Golden monkeys are a highly vocal species, with males and females specializing in certain calls. Male vocal behavior is characterized by whines (long, wavering cries that accompany grooming and eating) and bawls (short, exhaled cries that are not situation-specific). Female vocal behavior typically consists of chucks ("ee-tcha" sounds that occur in highly stimulating contexts) and shrills (squeaks and squeals uttered in response to male whines). Both sexes indulge in other vocalizations -- grunts, sighs, moans, belches -- but to a much lesser degree. An interesting aspect of golden monkey vocalizations is the ventriloquist-like absence of any body or facial movement. This is particularly true of whines and shrills, which are often exchanged by males and females while they are eating. Captive male-female pairs of golden monkeys often vocalize in duets, not unlike those observed in some species of monogamous birds. In the wild, chorus-type vocalizations involving groups or sub-groups are common.
In addition to vocalizations, these monkeys communicate with body posture (presenting for mating, etc.), and tactile communication (mounting, mating, grooming, nursing). Chemical communication has not been reported, but may be present.
Pygathrix roxellana is a largely arboreal species. The diet varies according to the season. During the warm weather months, P. roxellana feeds primarily on leaves from broad-leaf trees and fir and pine needles. Buds, bark, and fruit seeds provide supplementary nutrition. During the winter, however, these monkeys switch to a more limited diet of bark and lichen. Although the species feeds largely from arboreal sources, it will descend to the ground to feed on grasses and wild onions.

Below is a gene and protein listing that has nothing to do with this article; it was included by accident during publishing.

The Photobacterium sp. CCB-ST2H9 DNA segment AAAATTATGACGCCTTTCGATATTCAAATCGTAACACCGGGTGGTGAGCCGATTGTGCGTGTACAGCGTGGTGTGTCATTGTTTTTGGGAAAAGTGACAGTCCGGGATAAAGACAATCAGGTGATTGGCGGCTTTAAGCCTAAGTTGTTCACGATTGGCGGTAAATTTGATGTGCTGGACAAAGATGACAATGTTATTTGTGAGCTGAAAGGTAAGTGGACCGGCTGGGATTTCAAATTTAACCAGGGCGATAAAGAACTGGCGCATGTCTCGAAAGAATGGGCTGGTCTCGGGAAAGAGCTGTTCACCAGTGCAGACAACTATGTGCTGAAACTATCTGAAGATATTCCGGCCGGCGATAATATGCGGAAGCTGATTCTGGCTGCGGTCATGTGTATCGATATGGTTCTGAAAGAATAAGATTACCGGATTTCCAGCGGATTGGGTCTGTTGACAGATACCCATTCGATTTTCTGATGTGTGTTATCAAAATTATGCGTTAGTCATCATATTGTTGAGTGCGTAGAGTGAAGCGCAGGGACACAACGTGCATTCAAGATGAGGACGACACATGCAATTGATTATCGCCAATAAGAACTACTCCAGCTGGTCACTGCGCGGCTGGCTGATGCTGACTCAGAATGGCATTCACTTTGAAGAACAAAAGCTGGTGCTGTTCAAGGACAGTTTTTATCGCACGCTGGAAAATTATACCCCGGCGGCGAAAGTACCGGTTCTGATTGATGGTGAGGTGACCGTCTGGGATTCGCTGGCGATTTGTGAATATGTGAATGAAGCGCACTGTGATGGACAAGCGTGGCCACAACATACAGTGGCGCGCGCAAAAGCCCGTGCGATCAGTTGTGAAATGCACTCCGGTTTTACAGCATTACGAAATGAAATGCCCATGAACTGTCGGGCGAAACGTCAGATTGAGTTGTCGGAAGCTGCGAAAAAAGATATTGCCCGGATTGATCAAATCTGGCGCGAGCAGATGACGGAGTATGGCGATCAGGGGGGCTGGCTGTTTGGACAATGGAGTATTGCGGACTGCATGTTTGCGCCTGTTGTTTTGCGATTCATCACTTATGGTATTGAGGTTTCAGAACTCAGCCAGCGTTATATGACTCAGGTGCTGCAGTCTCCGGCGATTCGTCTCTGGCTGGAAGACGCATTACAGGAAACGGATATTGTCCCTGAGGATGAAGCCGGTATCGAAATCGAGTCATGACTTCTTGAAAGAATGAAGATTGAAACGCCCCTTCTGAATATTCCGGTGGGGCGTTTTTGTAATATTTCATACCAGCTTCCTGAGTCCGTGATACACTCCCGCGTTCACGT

It is not known whether other animals prey upon these primates.
To the extent that these animals are prey for carnivores, they may play a part in local food webs. It is likely that they affect plant growth through their herbivory.
Economic Importance for Humans: Negative
These animals have no known negative effects on humans.
Economic Importance for Humans: Positive
Golden monkeys are hunted by humans for fur and meat. The fur is sold for medicinal preparations and the meat is sold for food. The illegal trade of golden monkey fur makes insignificant contributions to local economies, however, and the monkey's meat provides little protein for local diets.
Determining the conservation status of these animals is difficult because of the nomenclatural problems associated with them. They are listed by IUCN as vulnerable. CITES lists all Pygathrix species on Appendix I. However, these monkeys are listed by the US endangered species act as endangered, but under the name Rhinopithecus roxellana.
Golden monkeys are elusive primates which have escaped close, extended study by human scientists. Most research on the species has centered on captive specimens or on limited observations of wild populations. Much about the behavior of these primates is yet to be discovered, which makes conservation all the more essential for this species. Hunting prohibitions are a step in the right direction, but more must be done to prevent further fragmentation of thismonkey's habitat.